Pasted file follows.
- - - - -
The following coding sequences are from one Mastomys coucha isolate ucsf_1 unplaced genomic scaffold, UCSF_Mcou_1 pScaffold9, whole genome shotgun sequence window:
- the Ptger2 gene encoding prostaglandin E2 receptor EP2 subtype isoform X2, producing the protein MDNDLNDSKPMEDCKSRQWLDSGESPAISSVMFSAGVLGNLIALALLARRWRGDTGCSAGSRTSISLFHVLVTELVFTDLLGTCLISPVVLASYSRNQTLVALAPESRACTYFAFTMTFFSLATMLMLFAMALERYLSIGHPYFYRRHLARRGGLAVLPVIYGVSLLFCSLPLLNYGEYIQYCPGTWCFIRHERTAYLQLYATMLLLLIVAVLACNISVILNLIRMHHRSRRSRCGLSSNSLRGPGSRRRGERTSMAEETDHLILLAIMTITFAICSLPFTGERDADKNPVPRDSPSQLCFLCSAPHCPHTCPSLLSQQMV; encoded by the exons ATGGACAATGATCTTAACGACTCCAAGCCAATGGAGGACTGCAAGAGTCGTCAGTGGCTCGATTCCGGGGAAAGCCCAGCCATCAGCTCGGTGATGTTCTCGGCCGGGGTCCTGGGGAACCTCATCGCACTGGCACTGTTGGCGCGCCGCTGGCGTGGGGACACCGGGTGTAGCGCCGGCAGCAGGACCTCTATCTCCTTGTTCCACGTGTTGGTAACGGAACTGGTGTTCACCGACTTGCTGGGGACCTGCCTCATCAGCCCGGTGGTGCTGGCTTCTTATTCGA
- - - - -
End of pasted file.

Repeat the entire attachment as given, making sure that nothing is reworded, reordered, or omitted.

The following coding sequences are from one Mastomys coucha isolate ucsf_1 unplaced genomic scaffold, UCSF_Mcou_1 pScaffold9, whole genome shotgun sequence window:
- the Ptger2 gene encoding prostaglandin E2 receptor EP2 subtype isoform X2, producing the protein MDNDLNDSKPMEDCKSRQWLDSGESPAISSVMFSAGVLGNLIALALLARRWRGDTGCSAGSRTSISLFHVLVTELVFTDLLGTCLISPVVLASYSRNQTLVALAPESRACTYFAFTMTFFSLATMLMLFAMALERYLSIGHPYFYRRHLARRGGLAVLPVIYGVSLLFCSLPLLNYGEYIQYCPGTWCFIRHERTAYLQLYATMLLLLIVAVLACNISVILNLIRMHHRSRRSRCGLSSNSLRGPGSRRRGERTSMAEETDHLILLAIMTITFAICSLPFTGERDADKNPVPRDSPSQLCFLCSAPHCPHTCPSLLSQQMV; encoded by the exons ATGGACAATGATCTTAACGACTCCAAGCCAATGGAGGACTGCAAGAGTCGTCAGTGGCTCGATTCCGGGGAAAGCCCAGCCATCAGCTCGGTGATGTTCTCGGCCGGGGTCCTGGGGAACCTCATCGCACTGGCACTGTTGGCGCGCCGCTGGCGTGGGGACACCGGGTGTAGCGCCGGCAGCAGGACCTCTATCTCCTTGTTCCACGTGTTGGTAACGGAACTGGTGTTCACCGACTTGCTGGGGACCTGCCTCATCAGCCCGGTGGTGCTGGCTTCTTATTCGA